In a stroke of serendipity, I was taking this class at exactly the same time I had that snake-in-the-dishwasher experience, right when my world had completely fallen apart, and everything that had constituted my self-worth had crumbled into dust.

My marriage had failed. I’d lost my favorite job and a baby. Everything in my world was turning to ash — and if that’s not rock-bottom, I don’t know what is.

Maybe I deserved to be taken down a notch, or maybe this was the universe’s way of telling me that what I was doing wasn’t working anymore, and I’d been too stubborn to pay attention to the signs.

I always say to myself, “When you won’t make a choice, God will make it for you.” This felt like one of those times. If you don’t follow the trail of breadcrumbs that are pointing toward your path of enlightenment, sometimes the universe will drop-kick you in that direction to jump-start your journey. Whether you like it or not.

When your entire world is razed to the ground like that, it can be terrifying and disorienting; and even when you’re looking up from the abyss, it can be extremely tricky to know which direction to go as you start climbing out of your own personal chasm.

But getting down to that base fear, five fathoms down, and exposing it to light in a supportive group helped me to work through it.

Shadows can only exist in opposition to light — but when you illuminate them, they vanish.

Just as love for my daughter helped me to confront a snake, and as finding the fun in being on stage helped me to get through stage fright, bringing this negative belief out of the depths helped me to address the underlying fear that underpinned all the rest.

It got me to examine my conditions of worth very closely, and because everything in my life had been torn apart, it allowed me to reinvent them according to a new set of standards, one that was more in alignment with my higher self and my inner purpose.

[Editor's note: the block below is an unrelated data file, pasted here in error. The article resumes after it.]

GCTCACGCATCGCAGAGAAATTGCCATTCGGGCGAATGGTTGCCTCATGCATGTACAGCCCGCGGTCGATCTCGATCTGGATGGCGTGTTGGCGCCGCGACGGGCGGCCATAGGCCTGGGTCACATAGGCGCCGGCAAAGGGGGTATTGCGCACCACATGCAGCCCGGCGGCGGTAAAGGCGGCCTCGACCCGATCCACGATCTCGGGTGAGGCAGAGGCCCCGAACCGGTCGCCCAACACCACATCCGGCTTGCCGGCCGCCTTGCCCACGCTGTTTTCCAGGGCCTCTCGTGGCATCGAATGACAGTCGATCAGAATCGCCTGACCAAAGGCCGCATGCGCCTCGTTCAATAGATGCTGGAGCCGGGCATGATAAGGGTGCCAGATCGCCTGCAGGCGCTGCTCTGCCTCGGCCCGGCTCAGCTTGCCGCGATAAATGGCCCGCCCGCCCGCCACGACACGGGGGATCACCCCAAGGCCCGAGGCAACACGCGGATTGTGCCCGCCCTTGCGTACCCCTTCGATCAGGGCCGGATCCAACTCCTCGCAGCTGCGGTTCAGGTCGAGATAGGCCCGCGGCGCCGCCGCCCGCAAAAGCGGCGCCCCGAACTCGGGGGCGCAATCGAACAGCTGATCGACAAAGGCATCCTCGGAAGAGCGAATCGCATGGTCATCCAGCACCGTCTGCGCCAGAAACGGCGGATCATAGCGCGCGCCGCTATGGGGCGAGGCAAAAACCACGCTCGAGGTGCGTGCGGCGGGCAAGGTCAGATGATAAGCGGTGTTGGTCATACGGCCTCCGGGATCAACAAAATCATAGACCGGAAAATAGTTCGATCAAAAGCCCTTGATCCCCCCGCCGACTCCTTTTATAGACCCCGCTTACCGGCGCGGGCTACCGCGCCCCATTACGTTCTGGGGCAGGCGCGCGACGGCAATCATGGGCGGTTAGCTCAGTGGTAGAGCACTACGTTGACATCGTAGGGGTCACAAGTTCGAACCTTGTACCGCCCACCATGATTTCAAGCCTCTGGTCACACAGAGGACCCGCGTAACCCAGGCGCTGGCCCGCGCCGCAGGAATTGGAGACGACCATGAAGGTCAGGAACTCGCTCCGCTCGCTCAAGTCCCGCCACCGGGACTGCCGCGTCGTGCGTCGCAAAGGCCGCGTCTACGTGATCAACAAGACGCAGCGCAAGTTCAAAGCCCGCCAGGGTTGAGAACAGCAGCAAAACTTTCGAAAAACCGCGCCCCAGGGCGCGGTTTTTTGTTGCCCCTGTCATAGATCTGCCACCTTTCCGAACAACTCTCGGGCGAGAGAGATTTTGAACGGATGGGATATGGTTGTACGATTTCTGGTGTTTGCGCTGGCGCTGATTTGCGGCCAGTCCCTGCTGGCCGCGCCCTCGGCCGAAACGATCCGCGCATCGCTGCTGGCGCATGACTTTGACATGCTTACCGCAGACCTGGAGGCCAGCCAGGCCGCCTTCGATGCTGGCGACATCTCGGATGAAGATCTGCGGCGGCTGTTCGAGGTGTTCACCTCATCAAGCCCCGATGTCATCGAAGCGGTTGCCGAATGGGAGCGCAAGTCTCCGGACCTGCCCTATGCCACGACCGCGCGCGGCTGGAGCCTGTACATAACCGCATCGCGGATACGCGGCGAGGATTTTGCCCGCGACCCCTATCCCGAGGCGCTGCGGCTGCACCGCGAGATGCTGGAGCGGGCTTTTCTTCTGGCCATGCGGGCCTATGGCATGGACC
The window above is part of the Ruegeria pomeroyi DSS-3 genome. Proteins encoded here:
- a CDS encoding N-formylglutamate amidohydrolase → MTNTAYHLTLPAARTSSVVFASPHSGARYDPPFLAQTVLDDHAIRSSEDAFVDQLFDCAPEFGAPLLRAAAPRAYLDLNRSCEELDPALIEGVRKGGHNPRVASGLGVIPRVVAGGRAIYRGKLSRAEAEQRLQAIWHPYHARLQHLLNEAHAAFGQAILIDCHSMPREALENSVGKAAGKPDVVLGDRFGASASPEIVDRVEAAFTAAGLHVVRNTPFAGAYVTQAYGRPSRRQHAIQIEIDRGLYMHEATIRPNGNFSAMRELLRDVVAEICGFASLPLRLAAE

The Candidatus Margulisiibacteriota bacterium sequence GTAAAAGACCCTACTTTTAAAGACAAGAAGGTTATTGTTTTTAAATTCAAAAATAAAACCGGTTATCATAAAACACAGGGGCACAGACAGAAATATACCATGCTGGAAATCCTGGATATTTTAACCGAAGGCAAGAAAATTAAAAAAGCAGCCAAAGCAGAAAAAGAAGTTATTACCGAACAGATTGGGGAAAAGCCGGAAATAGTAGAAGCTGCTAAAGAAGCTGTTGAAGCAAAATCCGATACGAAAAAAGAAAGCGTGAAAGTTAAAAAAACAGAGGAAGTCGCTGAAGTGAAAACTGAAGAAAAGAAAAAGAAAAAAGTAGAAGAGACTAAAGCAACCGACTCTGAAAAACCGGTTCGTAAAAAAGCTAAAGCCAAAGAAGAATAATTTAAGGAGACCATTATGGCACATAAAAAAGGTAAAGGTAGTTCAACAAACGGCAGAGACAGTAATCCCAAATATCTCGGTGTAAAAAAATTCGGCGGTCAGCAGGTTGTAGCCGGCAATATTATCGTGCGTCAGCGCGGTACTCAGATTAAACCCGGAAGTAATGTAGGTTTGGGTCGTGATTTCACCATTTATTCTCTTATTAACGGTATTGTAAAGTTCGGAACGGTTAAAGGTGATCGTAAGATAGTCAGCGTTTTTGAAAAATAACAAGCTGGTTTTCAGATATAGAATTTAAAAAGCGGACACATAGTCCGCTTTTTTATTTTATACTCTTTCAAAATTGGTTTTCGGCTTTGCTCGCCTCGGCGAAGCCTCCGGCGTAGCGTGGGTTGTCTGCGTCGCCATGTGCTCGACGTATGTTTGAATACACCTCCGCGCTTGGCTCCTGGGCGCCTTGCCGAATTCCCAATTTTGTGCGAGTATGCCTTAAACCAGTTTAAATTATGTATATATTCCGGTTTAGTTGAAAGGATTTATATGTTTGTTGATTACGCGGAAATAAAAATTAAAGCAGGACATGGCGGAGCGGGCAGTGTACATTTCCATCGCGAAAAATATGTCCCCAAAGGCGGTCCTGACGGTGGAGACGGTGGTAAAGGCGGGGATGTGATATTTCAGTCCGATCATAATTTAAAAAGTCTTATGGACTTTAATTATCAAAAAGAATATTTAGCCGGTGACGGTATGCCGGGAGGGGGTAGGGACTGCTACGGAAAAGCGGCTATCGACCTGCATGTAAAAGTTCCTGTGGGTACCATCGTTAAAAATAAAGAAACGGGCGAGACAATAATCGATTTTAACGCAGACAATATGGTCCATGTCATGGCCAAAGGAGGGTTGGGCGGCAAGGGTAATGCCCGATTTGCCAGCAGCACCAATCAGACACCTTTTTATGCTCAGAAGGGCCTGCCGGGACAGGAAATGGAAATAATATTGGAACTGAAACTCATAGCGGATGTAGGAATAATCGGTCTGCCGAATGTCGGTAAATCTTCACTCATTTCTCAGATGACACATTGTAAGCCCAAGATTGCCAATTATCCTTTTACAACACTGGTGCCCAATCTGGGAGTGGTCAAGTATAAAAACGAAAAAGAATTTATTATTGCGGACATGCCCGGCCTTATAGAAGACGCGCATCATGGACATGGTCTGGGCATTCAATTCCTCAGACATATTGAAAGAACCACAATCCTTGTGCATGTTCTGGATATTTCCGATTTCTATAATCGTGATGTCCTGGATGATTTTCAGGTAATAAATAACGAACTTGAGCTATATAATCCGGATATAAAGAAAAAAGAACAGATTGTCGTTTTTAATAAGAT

Redefining what “worthy” meant to me removed all the previous programming scripts I’d been taught throughout my life, and let me paint a new picture of what success would look like.

It’s an ongoing journey, an ever-evolving one, but now it’s a conscious one.

Now as opposed to being in the hand of Fate, I feel more like I’m on the path of Destiny.

In spiritual circles, being at the mercy of Fate versus taking control of your Destiny is quite a distinction. Fate makes it seem like everything has been decided and pre-measured and what you get is what you get.

Starting a journey toward your Destiny is an odyssey, a voyage of discovery, evolution, and spiritual insight.

Personally, I’d much rather be on that path than be subject to the hand of Fate.

And while fear may never completely go away, going through these experiences gave me a handful of approaches to deal with fear that I hadn’t tried before, and which got me out of a destructive cycle.

Sometimes you just never know what you’re made of until you come face to face with your own dragon, and you either slay it, or embrace it.

Slaying dragon-like creatures, at least in the case of the Hydra, tends to create more fears to continue fighting you.

Whereas if you can find a way to embrace your dragon, you can absorb all its power and transmute that anger, rage, and fear into an energy that’s more constructive and creative.

Whenever there’s a choice between struggle and creativity, I’d rather choose creativity. Any day.